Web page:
Iranians who wish to travel to European Union nations face myriad challenges, in particular obtaining visas. Indeed, the state of political relations between Tehran and the EU states has made the visa application process difficult for citizens of Iran, writes Iranian journalist Saeid Jafari in Al Monitor. These difficulties have in turn led to the emergence of a “visa mafia” of sorts, in the form of travel agents who help Iranians obtain visas. Under the current circumstances, even booking an appointment for a visa interview has become almost impossible.
Searching “scheduling visa appointments” (in Persian) online returns all kinds of agencies and companies offering to help Iranians obtain visas immediately. One such agency claiming to help with scheduling appointments and obtaining visas, was contacted by Jafari. However, he notes, contrary to assertions made on its website, the agency said it could not arrange a single appointment at the French Embassy. The young woman on the other end of the line, however, expanded on the many other available options for securing a visa to Europe.
“If you have never received a Schengen visa before, I would need to obtain a single-entry visa for you from Switzerland. You can then travel to other Schengen countries from there,” she said. “The expenses, including a three-day stay in Zurich, Lausanne or Geneva, will be 1,690 euros. The process of scheduling an appointment and obtaining the visa will take less than a month, which means you can book your plane ticket for 40 days from now. However, if you have had a Schengen visa before, I can get you a multiple-entry visa for the Netherlands, which will be more expensive, costing 2,000 euros.”
In contrast, Iranian applicants who seek to obtain visas on their own commonly need to provide an extensive list of documentation, including evidence of employment, copies of bank accounts for the preceding six months showing transactions, translated copies of deeds for residential property, insurance certificates from employers, as well as completed applications. Despite all this, if an applicant has never held a Schengen visa, he or she is unlikely to be granted one now.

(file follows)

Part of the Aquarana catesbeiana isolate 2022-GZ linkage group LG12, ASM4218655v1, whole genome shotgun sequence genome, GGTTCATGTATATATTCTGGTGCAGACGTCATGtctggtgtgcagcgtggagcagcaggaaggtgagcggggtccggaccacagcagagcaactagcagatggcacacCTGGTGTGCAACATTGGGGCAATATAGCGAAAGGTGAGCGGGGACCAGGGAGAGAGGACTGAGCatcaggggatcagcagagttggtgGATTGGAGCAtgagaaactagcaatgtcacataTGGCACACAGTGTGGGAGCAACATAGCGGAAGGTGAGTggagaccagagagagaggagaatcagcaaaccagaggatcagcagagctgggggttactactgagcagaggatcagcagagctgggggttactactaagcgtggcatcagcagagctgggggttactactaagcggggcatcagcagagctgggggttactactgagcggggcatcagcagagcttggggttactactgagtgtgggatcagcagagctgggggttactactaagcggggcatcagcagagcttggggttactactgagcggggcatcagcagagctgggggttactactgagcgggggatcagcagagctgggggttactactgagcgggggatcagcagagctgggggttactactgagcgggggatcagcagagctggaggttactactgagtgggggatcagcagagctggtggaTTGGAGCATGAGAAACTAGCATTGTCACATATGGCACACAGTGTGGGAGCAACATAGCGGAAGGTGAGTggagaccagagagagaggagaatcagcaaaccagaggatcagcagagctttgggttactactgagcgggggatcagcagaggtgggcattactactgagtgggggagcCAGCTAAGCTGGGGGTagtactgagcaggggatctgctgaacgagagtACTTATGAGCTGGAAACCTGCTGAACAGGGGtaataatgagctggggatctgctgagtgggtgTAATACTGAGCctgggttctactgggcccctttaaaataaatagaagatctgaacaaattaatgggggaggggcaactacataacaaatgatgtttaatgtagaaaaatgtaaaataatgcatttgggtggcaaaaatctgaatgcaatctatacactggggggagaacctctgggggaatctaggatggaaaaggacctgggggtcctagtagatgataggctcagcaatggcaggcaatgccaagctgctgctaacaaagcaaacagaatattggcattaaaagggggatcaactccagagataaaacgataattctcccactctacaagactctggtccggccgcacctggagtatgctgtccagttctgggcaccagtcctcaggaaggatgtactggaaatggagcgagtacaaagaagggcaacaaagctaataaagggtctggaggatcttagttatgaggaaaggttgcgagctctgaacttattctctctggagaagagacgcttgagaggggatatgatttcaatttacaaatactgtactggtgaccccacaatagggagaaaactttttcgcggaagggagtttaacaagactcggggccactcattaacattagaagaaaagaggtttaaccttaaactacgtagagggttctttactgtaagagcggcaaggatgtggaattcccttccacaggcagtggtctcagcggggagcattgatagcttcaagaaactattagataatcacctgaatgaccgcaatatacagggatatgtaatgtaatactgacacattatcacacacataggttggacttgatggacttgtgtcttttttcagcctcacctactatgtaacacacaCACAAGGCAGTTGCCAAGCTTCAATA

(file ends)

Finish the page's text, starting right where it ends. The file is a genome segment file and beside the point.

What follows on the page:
Getting in touch with the British Embassy in Tehran is so difficult that it can only be done via third parties. One report about intermediaries selling visa appointments for interviews at the German Embassy created great controversy. Italy is another country with a difficult application process for tourist visas for Iranians.
At the Italian Embassy in Tehran at 8 a.m. on a weekday, some 200 young people were already queueing . Some had been waiting outside the compound since the previous night. Each new arrival adds his or her name to an A4 sheet of paper, and when the embassy opens its doors, the applicants enter in accordance with their place on the list. Most of them were there for student visas; applicants seeking visas for the purposes of tourism add their names to a separate, shorter list.
A young woman named who said she was there for a tourist visa, said she had gone through a lot of trouble to book an interview. “It is almost impossible to get your visa independently and directly from the embassy,” she said. “This is my third time here, and I am always told that they are busy and that I should come back next week. I ask myself, however, doesn’t this embassy have rules and regulations? Why do they issue more appointments than they can handle in one day? If you are sent by an agency, however, you can immediately enter the embassy, you are treated with respect, and you will be taken care of.”
After spending an hour in front of the embassy, Jafari noticed the travel agency representatives. The embassy gatekeeper, who was rude to almost everyone, clearly knew the agency reps and quickly guided them and their companions inside, he noted in his Al Monitor report.
When asked about the process of obtaining visas, one of the agency representatives dismissively said that he was too busy to explain things and instead gave Jafari his card. Contacted the next day about obtaining a visa to enter Italy, he said, “We guarantee a 15-day visa. If you want a month-long visa, we will charge you 1.5 million toman [$461] for the embassy appointment and then 850 euros for a guaranteed visa. This amount is only for the visa process. You are responsible for your travel and hotel expenses in Italy yourself.”
He further explained, “If you need your visa quickly, we can process it for you in two weeks, but that will require 4 million toman [$1,230] instead of 1.5 million toman. We work with other countries as well, and if you want, we can get you a visa for Portugal for a cheaper price. The visa for Portugal costs 1,250 euros, and this price includes a four-night stay in a four-star hotel in Lisbon.”